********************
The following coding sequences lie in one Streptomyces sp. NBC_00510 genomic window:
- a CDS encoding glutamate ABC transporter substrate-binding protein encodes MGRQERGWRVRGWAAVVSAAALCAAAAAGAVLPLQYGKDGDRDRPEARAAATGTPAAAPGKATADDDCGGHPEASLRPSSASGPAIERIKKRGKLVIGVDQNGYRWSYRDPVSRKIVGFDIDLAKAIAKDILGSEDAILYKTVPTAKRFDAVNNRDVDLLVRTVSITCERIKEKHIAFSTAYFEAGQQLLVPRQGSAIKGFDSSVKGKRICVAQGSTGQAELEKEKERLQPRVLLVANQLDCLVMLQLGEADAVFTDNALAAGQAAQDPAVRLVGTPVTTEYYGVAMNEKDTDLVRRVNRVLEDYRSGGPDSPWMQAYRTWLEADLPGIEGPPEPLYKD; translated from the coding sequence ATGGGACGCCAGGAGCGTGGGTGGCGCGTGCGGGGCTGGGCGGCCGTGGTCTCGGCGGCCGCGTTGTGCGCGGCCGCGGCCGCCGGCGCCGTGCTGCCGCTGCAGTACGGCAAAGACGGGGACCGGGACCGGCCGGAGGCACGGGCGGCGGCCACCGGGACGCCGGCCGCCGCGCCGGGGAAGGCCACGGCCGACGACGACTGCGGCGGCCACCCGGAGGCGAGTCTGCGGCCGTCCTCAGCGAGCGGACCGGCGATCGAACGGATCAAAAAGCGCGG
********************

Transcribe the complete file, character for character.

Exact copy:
The following coding sequences lie in one Streptomyces sp. NBC_00510 genomic window:
- a CDS encoding glutamate ABC transporter substrate-binding protein encodes MGRQERGWRVRGWAAVVSAAALCAAAAAGAVLPLQYGKDGDRDRPEARAAATGTPAAAPGKATADDDCGGHPEASLRPSSASGPAIERIKKRGKLVIGVDQNGYRWSYRDPVSRKIVGFDIDLAKAIAKDILGSEDAILYKTVPTAKRFDAVNNRDVDLLVRTVSITCERIKEKHIAFSTAYFEAGQQLLVPRQGSAIKGFDSSVKGKRICVAQGSTGQAELEKEKERLQPRVLLVANQLDCLVMLQLGEADAVFTDNALAAGQAAQDPAVRLVGTPVTTEYYGVAMNEKDTDLVRRVNRVLEDYRSGGPDSPWMQAYRTWLEADLPGIEGPPEPLYKD; translated from the coding sequence ATGGGACGCCAGGAGCGTGGGTGGCGCGTGCGGGGCTGGGCGGCCGTGGTCTCGGCGGCCGCGTTGTGCGCGGCCGCGGCCGCCGGCGCCGTGCTGCCGCTGCAGTACGGCAAAGACGGGGACCGGGACCGGCCGGAGGCACGGGCGGCGGCCACCGGGACGCCGGCCGCCGCGCCGGGGAAGGCCACGGCCGACGACGACTGCGGCGGCCACCCGGAGGCGAGTCTGCGGCCGTCCTCAGCGAGCGGACCGGCGATCGAACGGATCAAAAAGCGCGG